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The Colonial Society of Massachusetts is a US non-profit educational foundation, founded in 1892, and established for the study of the history of Massachusetts. The period of study is from its settlement through the early nineteenth century. It is a member of the New England Regional Fellowship Consortium. Its headquarters, located at 87 Mount Vernon Street on Boston's Beacon Hill, are closed to the public. Some of its meetings were held at the American Academy of Arts and Sciences.[1]

Colonial Society of Massachusetts
87 Mt. Vernon Street - Boston, MA - DSC04641.JPG
87 Mt. Vernon Street (photo 2013)
Legal statusFoundation
PurposeStudy of the history of Massachusetts
Headquarters87 Mount Vernon Street
Boston, Massachusetts
AffiliationsNew England Regional Fellowship Consortium
WebsiteOfficial website


The society publishes documents regarding the early history of Massachusetts, however, the society does not maintain a library or manuscript collection. A guide to some of the Colonial Society's publication collections for the period of 1710 through 1939 is maintained by the Massachusetts Historical Society.[2] The topics can vary from the Pilgrim Fathers,[3] to the pirate Captain Thomas Pound.[4]

In partnership with the University of Massachusetts Boston, it sponsors The New England Quarterly.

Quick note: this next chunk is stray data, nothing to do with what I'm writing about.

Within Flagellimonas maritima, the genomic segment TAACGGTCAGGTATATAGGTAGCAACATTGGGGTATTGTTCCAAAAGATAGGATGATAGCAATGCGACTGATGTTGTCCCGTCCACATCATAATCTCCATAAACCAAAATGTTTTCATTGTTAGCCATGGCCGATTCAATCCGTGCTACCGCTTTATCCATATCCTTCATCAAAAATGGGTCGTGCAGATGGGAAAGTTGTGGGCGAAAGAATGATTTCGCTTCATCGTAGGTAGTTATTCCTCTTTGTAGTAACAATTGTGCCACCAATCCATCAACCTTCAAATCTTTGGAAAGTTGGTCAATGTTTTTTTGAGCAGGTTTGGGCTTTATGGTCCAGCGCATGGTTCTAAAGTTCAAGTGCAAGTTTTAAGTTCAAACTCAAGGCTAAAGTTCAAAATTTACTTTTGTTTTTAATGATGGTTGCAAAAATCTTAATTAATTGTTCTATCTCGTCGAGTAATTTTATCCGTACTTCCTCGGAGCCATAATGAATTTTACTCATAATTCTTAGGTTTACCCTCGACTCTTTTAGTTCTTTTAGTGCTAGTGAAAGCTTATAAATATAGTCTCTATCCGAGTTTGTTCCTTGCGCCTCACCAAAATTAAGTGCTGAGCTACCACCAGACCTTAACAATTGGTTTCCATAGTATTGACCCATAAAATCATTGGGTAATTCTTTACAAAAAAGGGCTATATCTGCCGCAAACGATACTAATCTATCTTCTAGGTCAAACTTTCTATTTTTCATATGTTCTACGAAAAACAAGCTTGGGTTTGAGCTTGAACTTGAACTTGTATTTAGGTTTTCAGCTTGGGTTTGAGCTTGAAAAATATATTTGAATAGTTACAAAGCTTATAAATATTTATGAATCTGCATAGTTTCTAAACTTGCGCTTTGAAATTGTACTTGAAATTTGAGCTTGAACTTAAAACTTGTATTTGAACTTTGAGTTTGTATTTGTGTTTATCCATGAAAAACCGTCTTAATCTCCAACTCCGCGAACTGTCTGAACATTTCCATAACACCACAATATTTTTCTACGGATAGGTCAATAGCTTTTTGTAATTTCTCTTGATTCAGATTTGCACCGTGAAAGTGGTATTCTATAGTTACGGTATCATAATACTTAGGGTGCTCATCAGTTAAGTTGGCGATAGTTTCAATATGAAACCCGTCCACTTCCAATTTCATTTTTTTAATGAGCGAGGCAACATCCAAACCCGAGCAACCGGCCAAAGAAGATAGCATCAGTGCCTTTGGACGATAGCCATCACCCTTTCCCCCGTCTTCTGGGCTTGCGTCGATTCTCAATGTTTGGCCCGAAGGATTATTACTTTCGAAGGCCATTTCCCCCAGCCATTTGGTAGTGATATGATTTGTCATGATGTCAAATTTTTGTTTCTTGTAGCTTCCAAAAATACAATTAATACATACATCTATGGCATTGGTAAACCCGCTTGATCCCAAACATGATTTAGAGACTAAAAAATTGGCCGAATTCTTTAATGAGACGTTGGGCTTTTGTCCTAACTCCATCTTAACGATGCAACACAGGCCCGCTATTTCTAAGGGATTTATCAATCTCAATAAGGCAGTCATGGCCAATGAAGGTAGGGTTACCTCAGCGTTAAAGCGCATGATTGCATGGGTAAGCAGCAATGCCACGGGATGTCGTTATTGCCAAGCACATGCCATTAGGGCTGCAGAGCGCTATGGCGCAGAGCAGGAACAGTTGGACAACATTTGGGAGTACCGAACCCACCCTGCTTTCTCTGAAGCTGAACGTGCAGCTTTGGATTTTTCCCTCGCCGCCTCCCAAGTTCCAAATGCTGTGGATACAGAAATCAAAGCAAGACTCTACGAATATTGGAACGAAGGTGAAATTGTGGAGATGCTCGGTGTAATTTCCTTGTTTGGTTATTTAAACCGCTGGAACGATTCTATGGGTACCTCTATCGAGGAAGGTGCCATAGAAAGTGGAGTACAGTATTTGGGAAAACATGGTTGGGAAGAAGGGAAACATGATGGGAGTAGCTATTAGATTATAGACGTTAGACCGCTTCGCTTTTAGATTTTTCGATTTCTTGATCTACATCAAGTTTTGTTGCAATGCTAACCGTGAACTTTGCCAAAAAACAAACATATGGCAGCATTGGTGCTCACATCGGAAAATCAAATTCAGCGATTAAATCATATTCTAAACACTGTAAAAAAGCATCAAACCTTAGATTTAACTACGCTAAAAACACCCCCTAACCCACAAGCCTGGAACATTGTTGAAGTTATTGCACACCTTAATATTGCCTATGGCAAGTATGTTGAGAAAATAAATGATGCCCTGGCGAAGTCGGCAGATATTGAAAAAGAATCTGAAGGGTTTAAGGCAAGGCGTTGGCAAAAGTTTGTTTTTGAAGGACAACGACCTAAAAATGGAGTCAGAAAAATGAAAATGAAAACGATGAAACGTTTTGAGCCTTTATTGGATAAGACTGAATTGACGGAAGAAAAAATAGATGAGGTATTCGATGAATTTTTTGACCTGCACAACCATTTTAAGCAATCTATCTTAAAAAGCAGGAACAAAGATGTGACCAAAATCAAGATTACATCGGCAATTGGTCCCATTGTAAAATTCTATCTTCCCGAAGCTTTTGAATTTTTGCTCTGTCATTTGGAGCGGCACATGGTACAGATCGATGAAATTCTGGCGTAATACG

Other activitiesEdit

The Colonial Society of Massachusetts is involved in a number of other activities such as convening scholarly conferences. Its education efforts include encouraging the study of colonial Massachusetts in schools, conducting workshops for teachers, and promoting the sharing of research amongst graduate students. It does not assist with genealogical queries.


Initially, only descendants of Massachusetts Bay or Plymouth colonists were able to join the society.[5] Beginning in 1950, membership became open to anyone with interests in colonial Massachusetts. Notable members include: Thomas R. Adams, Charles W. Akers, Charles Evans, John Grinold, Philip F. Gura, John Elbridge Hudson, Leonard Woods Labaree, Franklin Pierce Rice, and Walter Muir Whitehill.


The society's Whitehill Prize in Early American History honors Whitehill, the society's editor from 1946 to 1978.


  1. ^ Daedalus: proceedings of the American Academy of Arts and Sciences. 48 (Digitized Apr 7, 2006 ed.). The Academy. 1913. p. 779.
  2. ^ "Colonial Society of Massachusetts Collection 1710-1939 Guide to the Collection". Retrieved 2009-10-18.
  3. ^ Morison, Samuel Eliot; Colonial Society of Massachusetts (1951). The Pilgrim Fathers: their significance in history. Plimoth Plantation.
  4. ^ Edmonds, John Henry; Colonial Society of Massachusetts (1918). Captain Thomas Pound (Digitized Jan 9, 2008 ed.). J. Wilson and son. p. 24.
  5. ^ "About Us". Archived from the original on 2009-03-16. Retrieved 2009-10-18.

Further readingEdit